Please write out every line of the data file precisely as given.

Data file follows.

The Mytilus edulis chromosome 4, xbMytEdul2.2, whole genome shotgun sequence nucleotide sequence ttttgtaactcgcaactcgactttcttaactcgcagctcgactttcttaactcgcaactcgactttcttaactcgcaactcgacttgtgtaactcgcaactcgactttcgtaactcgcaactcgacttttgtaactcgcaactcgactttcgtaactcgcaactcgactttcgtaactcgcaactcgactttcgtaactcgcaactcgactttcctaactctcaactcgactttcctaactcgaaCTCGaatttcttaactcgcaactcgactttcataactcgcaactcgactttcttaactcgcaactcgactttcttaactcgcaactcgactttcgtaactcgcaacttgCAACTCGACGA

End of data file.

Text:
The Mytilus edulis chromosome 4, xbMytEdul2.2, whole genome shotgun sequence nucleotide sequence ttttgtaactcgcaactcgactttcttaactcgcagctcgactttcttaactcgcaactcgactttcttaactcgcaactcgacttgtgtaactcgcaactcgactttcgtaactcgcaactcgacttttgtaactcgcaactcgactttcgtaactcgcaactcgactttcgtaactcgcaactcgactttcgtaactcgcaactcgactttcctaactctcaactcgactttcctaactcgaaCTCGaatttcttaactcgcaactcgactttcataactcgcaactcgactttcttaactcgcaactcgactttcttaactcgcaactcgactttcgtaactcgcaacttgCAACTCGACGA